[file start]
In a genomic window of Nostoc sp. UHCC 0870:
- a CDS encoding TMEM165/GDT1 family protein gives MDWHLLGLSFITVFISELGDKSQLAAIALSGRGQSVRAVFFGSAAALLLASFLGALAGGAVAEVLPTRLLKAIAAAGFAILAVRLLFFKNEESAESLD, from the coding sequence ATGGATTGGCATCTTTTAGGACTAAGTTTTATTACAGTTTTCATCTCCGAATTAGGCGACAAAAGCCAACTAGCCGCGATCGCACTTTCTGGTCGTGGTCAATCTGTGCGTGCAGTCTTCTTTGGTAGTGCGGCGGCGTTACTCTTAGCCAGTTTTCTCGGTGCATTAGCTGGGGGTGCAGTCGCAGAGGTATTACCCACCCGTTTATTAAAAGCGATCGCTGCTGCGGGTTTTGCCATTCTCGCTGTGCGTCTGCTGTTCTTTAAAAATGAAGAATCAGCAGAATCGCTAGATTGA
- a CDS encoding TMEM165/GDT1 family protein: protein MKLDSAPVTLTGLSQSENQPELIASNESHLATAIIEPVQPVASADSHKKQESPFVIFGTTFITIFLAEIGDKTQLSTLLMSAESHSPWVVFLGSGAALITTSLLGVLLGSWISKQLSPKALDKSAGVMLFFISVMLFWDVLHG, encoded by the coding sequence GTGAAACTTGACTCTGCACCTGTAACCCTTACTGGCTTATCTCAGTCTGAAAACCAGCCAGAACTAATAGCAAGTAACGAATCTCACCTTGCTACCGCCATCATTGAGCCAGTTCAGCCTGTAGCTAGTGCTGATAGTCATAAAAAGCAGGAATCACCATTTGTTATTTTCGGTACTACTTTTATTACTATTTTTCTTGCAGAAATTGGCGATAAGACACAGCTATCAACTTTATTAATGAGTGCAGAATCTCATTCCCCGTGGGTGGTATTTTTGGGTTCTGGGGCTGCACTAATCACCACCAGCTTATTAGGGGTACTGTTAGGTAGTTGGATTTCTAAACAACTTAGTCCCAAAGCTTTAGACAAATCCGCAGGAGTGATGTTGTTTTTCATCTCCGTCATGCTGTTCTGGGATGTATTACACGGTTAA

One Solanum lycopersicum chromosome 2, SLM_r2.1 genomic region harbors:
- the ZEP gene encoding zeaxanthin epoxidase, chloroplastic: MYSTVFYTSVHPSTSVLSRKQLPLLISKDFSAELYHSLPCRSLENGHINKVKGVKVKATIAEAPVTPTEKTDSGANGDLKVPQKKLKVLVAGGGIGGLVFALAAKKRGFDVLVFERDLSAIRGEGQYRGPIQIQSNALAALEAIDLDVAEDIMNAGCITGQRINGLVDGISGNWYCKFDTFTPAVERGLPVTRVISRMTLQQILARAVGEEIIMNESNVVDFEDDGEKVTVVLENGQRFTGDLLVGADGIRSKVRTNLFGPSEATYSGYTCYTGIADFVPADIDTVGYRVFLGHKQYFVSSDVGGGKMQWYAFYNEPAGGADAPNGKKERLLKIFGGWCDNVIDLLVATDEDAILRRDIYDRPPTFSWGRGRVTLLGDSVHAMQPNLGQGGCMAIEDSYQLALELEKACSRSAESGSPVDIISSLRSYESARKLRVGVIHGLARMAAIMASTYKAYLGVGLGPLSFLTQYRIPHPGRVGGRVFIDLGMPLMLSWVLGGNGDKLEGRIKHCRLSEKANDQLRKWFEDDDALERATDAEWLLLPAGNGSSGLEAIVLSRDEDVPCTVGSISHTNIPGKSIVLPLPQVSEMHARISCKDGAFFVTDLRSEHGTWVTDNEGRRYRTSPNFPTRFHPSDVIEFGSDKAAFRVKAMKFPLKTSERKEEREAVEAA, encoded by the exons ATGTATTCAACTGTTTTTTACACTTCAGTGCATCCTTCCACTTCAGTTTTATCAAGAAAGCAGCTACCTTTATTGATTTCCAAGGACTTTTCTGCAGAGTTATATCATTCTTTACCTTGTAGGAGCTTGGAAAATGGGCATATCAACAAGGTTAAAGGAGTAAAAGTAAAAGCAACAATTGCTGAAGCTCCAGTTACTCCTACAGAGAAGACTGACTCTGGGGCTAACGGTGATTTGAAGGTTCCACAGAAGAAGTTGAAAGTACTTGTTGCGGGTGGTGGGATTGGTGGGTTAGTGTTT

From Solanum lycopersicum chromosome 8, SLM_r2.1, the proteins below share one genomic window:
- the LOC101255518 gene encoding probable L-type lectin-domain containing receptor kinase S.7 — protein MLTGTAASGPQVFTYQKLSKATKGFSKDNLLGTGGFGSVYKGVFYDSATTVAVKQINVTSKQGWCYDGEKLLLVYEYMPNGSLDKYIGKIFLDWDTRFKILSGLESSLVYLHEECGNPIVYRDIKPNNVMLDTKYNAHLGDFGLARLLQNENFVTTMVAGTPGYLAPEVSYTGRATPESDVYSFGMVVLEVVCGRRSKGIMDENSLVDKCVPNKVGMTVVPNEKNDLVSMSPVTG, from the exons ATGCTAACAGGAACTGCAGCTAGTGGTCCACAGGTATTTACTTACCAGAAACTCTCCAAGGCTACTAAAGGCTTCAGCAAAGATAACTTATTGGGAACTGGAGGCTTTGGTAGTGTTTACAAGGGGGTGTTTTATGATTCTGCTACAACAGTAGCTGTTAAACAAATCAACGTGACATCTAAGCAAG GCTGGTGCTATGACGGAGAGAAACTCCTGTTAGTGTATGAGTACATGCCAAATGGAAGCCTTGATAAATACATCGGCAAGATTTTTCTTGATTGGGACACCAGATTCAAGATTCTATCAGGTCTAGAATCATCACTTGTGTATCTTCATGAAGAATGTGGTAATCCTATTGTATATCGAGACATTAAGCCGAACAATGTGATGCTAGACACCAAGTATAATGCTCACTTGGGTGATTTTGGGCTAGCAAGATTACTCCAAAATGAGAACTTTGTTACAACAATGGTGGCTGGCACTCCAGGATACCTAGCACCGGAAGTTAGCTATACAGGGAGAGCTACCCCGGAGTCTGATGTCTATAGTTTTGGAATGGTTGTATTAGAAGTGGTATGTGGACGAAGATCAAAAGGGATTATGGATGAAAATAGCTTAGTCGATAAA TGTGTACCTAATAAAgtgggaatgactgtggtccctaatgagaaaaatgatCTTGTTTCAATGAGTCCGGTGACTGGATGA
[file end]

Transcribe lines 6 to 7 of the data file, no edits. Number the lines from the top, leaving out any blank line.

From Solanum lycopersicum chromosome 8, SLM_r2.1, the proteins below share one genomic window:
- the LOC101255518 gene encoding probable L-type lectin-domain containing receptor kinase S.7 — protein MLTGTAASGPQVFTYQKLSKATKGFSKDNLLGTGGFGSVYKGVFYDSATTVAVKQINVTSKQGWCYDGEKLLLVYEYMPNGSLDKYIGKIFLDWDTRFKILSGLESSLVYLHEECGNPIVYRDIKPNNVMLDTKYNAHLGDFGLARLLQNENFVTTMVAGTPGYLAPEVSYTGRATPESDVYSFGMVVLEVVCGRRSKGIMDENSLVDKCVPNKVGMTVVPNEKNDLVSMSPVTG, from the exons ATGCTAACAGGAACTGCAGCTAGTGGTCCACAGGTATTTACTTACCAGAAACTCTCCAAGGCTACTAAAGGCTTCAGCAAAGATAACTTATTGGGAACTGGAGGCTTTGGTAGTGTTTACAAGGGGGTGTTTTATGATTCTGCTACAACAGTAGCTGTTAAACAAATCAACGTGACATCTAAGCAAG GCTGGTGCTATGACGGAGAGAAACTCCTGTTAGTGTATGAGTACATGCCAAATGGAAGCCTTGATAAATACATCGGCAAGATTTTTCTTGATTGGGACACCAGATTCAAGATTCTATCAGGTCTAGAATCATCACTTGTGTATCTTCATGAAGAATGTGGTAATCCTATTGTATATCGAGACATTAAGCCGAACAATGTGATGCTAGACACCAAGTATAATGCTCACTTGGGTGATTTTGGGCTAGCAAGATTACTCCAAAATGAGAACTTTGTTACAACAATGGTGGCTGGCACTCCAGGATACCTAGCACCGGAAGTTAGCTATACAGGGAGAGCTACCCCGGAGTCTGATGTCTATAGTTTTGGAATGGTTGTATTAGAAGTGGTATGTGGACGAAGATCAAAAGGGATTATGGATGAAAATAGCTTAGTCGATAAA TGTGTACCTAATAAAgtgggaatgactgtggtccctaatgagaaaaatgatCTTGTTTCAATGAGTCCGGTGACTGGATGA